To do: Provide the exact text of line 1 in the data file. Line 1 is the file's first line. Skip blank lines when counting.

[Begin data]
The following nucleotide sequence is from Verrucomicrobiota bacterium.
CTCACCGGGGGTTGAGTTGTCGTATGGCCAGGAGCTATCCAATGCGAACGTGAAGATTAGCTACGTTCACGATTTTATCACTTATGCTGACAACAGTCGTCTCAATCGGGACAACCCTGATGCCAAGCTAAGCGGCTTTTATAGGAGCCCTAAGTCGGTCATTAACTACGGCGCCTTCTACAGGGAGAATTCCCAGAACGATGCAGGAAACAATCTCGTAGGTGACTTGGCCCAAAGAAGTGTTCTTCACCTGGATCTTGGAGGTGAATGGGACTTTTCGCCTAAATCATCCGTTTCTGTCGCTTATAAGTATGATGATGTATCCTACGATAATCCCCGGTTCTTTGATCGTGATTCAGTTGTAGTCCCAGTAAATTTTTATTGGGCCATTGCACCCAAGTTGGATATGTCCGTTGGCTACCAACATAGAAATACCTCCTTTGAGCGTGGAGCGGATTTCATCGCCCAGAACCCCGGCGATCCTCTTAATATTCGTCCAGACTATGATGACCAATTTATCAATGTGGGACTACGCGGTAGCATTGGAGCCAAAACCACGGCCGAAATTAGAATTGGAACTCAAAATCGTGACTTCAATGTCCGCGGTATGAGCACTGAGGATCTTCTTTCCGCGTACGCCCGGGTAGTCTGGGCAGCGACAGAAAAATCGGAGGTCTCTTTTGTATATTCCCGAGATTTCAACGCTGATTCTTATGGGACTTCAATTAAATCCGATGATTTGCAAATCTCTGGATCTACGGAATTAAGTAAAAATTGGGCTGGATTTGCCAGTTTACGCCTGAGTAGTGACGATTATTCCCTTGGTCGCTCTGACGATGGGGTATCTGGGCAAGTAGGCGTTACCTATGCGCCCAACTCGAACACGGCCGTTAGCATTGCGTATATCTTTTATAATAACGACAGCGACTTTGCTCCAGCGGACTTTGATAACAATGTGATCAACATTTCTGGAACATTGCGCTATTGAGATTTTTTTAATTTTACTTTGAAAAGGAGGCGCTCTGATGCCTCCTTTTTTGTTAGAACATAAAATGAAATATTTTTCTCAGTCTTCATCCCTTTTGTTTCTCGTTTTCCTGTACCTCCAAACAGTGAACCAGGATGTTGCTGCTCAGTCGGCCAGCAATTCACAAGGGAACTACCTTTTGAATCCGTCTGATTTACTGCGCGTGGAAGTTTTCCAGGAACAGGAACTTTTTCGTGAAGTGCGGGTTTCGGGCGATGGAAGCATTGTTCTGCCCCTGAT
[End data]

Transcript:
The following nucleotide sequence is from Verrucomicrobiota bacterium.